1. New ways to pay.
Since practicing law first became a profession more than 2,000 years ago, clients have been complaining about their lawyers’ fees. Ancient Romans wanted to cap what advocates charged. Shakespeare joked that fees could rise forever.
Part of the problem, Vancouver attorney Steve Horenstein believes, is that it’s hard for clients to know how much a transaction, lawsuit or other legal need will cost.
Most U.S. lawyers charge by the hour — leaving clients wondering how many hours they’ll be billed for, he says. “They want to know what it costs.”
When he left a larger firm three years ago to start Horenstein Law Group, which works primarily with business clients, one of his goals was to make pricing more transparent.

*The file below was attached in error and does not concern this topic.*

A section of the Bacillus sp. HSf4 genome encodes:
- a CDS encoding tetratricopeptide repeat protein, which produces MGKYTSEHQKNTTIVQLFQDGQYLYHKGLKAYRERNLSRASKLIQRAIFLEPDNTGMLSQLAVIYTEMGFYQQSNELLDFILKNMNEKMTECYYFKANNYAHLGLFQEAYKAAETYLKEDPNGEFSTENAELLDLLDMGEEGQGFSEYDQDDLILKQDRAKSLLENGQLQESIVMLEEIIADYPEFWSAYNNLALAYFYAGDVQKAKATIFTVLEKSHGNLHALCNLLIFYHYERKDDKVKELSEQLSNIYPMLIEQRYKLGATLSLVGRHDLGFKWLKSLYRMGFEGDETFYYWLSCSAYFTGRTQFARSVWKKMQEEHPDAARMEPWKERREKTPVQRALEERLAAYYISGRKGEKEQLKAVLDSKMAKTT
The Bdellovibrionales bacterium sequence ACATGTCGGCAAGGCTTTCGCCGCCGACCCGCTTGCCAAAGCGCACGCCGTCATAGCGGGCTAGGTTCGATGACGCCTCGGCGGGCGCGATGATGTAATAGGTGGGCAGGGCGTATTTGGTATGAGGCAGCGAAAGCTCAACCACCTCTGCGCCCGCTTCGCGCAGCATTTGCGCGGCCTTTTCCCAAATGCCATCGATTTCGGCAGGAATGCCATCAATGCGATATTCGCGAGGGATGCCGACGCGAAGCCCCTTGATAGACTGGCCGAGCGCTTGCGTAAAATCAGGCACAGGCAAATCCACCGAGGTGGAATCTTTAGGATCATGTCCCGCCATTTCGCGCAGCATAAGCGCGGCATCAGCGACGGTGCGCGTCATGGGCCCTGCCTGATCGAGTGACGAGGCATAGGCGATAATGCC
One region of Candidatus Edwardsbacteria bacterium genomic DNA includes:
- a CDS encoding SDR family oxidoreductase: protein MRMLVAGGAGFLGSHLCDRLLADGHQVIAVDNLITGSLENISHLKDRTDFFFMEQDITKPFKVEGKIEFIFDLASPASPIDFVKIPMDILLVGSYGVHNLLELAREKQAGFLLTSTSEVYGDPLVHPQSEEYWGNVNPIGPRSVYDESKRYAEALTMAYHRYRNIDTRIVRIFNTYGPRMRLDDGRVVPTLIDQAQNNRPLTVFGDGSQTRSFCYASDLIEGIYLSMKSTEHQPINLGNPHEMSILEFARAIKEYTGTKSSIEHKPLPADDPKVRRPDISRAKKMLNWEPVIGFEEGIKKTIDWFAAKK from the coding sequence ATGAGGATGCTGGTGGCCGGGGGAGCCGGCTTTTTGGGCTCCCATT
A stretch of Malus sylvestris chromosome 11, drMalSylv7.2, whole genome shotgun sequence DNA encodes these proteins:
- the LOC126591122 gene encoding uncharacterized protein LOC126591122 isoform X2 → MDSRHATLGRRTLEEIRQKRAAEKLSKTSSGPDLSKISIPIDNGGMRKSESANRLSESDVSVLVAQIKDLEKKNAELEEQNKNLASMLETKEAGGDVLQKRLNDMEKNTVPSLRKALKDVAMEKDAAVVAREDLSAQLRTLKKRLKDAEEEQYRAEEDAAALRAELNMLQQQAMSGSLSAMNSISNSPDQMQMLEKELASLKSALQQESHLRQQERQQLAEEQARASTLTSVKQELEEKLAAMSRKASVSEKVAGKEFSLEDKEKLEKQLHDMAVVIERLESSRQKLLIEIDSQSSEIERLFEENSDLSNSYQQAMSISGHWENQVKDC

That strategy has paid off.
“Coming out of the recession, the kind of clients we have are much more savvy about their own budgets, and that makes them much more savvy about their legal spending,” Horenstein says. “Our willingness to work with budgets and flat fees — things that bring predictability to the cost of legal services — has been attractive to clients.”
2. Small is big.
Massive 2,000-lawyer international firms were historically the first stop for large corporations seeking outside legal help, but since the most recent recession, that’s beginning to change, says Don Russo, a Schwabe, Williamson & Wyatt shareholder who is based in his firm’s Vancouver office.
“More and more, large corporations are going to regional firms — which is how we view ourselves,” Russo says of his Portland-headquartered company, which has fewer than 200 lawyers, including eight in Clark County.